Papers from the Bulgaria series document excavation projects and studies of art and architecture undertaken in Bulgaria during the early to mid-1920s. The items primarily highlight the architecture and decoration of the Basilica at Messemvria, the Red Church (Tchervena Tcherkva) at Peruštica, and the Basilica at Bělovo. These papers document fieldwork projects conducted by Ivan Velkov (or Velkoff) of the National Museum in Sofia and Sergěj Pokrovskij of the Archaeological Institute of Bulgaria, with the financial support of both Thomas Whittemore and the National Archaeological Museum in Sofia, Bulgaria. The results of these fieldwork projects were published in volumes 1 and 2 of The Bulletin of the Byzantine Institute, which were edited by André Grabar and Michel Malinine, respectively. The materials in this series may represent the pre-publication research conducted by Whittemore, the Bulgarian excavators, and Whittemore’s associates at the Byzantine Institute, notably Grabar and Anatole Frolow. Photographs of watercolor paintings and ground plans related to these fieldwork projects in Bulgaria may be found in Series 3.
The collection includes an Addendum, which contains research materials compiled by ICFA staff.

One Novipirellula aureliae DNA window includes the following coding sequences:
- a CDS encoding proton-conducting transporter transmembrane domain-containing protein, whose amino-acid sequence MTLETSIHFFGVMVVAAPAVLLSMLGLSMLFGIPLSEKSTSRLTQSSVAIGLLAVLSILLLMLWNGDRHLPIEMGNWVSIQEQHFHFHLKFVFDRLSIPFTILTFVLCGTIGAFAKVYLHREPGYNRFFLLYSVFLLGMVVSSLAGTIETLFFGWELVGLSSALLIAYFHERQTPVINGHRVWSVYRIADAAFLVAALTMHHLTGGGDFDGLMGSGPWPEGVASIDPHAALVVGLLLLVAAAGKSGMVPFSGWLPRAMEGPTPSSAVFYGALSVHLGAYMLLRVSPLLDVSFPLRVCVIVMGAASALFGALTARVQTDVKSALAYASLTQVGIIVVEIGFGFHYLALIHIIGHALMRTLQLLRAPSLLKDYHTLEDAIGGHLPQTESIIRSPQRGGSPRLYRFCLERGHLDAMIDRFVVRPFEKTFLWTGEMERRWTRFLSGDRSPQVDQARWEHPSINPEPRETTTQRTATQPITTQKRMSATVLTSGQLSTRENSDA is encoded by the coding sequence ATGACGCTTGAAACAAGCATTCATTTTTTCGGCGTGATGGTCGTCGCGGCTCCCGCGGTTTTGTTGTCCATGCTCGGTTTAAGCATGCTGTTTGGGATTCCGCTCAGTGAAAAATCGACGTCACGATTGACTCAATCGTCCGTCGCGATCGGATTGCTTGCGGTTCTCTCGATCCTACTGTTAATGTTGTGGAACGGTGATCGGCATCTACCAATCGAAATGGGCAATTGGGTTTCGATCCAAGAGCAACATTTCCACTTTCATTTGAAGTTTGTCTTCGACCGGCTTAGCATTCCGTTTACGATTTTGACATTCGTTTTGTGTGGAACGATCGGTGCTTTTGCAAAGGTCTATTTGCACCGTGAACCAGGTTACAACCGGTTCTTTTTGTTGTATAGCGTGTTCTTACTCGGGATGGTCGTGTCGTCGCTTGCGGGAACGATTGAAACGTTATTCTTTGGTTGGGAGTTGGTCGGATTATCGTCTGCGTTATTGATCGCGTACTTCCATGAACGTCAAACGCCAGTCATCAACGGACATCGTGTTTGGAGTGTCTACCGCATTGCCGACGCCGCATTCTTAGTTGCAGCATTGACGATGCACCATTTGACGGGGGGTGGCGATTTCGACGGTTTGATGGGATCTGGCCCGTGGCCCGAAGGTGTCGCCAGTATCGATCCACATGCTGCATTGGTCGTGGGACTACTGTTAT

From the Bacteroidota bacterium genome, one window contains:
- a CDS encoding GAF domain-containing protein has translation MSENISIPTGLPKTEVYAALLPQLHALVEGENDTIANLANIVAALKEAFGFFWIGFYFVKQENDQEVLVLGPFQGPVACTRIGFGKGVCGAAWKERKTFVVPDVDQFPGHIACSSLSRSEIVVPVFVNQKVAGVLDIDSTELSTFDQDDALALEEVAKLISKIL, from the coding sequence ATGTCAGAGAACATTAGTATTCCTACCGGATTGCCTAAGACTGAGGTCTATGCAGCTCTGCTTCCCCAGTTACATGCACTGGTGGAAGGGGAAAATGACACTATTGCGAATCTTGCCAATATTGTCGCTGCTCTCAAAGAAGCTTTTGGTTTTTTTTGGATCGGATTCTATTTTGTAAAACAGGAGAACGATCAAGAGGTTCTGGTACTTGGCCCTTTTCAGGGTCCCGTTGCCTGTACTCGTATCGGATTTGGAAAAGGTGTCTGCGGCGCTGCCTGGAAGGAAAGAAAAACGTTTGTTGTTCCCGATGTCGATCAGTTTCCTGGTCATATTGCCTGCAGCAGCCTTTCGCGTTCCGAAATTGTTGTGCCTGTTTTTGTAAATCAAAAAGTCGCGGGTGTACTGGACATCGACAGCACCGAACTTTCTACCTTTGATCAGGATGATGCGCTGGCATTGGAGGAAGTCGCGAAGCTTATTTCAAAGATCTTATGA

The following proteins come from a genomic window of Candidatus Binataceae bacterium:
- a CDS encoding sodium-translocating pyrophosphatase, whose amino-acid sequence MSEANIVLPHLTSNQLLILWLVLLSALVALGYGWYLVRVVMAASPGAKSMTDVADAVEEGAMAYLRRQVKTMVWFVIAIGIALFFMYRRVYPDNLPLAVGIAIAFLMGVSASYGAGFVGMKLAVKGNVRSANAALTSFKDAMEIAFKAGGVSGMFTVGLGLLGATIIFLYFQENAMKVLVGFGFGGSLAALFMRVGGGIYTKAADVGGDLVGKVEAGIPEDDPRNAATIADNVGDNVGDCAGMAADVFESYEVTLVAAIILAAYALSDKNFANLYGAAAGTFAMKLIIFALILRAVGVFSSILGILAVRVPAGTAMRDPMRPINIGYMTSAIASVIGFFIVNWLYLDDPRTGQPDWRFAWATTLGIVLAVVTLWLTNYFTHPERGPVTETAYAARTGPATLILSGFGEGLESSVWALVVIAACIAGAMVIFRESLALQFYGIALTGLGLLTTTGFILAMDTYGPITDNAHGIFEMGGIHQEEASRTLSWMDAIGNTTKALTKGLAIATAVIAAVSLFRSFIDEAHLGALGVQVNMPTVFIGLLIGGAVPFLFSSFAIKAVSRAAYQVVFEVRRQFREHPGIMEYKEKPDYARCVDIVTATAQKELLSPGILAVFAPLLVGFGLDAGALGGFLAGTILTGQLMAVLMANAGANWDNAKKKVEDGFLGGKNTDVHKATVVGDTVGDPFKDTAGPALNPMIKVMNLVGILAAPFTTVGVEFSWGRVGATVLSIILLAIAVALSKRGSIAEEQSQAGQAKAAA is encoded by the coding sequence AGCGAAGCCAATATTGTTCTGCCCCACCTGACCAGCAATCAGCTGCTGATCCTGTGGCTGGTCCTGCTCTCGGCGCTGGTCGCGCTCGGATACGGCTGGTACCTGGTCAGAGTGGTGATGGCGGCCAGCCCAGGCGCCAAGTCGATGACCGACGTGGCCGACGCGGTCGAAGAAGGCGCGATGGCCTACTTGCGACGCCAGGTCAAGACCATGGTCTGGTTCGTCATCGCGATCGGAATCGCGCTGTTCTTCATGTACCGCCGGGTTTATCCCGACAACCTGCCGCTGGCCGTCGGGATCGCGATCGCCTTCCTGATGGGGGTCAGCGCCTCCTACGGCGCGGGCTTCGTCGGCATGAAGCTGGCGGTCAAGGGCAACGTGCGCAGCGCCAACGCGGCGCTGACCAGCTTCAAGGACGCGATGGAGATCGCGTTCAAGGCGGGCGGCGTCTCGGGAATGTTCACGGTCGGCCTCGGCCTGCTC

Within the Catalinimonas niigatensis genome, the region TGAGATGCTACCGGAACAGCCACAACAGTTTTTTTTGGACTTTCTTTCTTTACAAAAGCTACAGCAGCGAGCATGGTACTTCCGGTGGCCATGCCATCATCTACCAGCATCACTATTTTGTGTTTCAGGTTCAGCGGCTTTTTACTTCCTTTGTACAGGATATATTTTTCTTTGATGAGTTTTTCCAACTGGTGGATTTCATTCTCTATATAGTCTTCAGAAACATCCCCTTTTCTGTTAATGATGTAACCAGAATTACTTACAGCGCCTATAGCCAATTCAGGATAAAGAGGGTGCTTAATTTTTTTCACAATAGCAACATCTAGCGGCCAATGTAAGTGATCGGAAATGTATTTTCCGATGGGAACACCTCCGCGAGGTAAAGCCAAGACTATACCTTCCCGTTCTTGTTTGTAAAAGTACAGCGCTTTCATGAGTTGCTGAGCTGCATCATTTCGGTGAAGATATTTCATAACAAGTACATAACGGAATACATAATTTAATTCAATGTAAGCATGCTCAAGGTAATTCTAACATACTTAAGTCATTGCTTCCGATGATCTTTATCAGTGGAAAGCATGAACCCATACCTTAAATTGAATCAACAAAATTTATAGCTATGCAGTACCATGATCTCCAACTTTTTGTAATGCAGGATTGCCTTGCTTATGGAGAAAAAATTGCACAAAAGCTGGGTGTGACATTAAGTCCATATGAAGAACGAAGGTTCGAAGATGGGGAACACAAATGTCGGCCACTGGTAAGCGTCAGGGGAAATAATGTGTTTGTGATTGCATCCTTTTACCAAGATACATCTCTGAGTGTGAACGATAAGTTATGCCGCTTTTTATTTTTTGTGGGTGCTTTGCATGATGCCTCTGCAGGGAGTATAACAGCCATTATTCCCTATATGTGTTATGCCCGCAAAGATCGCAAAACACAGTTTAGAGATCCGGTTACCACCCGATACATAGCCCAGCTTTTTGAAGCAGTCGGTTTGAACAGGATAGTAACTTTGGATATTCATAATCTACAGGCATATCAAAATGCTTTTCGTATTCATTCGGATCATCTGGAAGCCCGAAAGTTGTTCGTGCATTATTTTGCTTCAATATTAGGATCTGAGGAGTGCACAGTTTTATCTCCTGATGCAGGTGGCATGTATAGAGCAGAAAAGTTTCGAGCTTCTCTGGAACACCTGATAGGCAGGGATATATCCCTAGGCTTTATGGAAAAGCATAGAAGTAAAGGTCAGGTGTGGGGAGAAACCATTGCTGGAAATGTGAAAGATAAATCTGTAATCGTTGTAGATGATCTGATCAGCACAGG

Language of Materials
Arabic, Coptic, English, French, Arabic, Coptic, Cyrillic, Egyptian hieroglyphs
Conditions Governing Access
An appointment is required to consult the collection. Please submit appointment requests here: http://www.doaks.org/research/library-archives/access-and-hours/schedule-an-appointment. For research queries, contact the staff of Image Collections and Fieldwork Archives (email@example.com).
Conditions Governing Use
Duplication of materials in the collection may be governed by copyright and other restrictions.
Thomas Whittemore was born in Cambridgeport, MA on January 2, 1871. He received his Bachelor’s degree in English Literature from Tufts College in 1894 and was appointed Instructor of English at his alma mater immediately afterwards. While at Tufts College, Whittemore taught English Composition and directed several plays, such as the masque Comus and The Pleasant Comedy of Old Fortunatus. His teaching career continued intermittently until early 1930. In 1908, Whittemore taught a course on Ancient Art at Columbia University and starting in 1927, he taught classes on the fine arts and the history of Greek, Egyptian, and Byzantine art at New York University.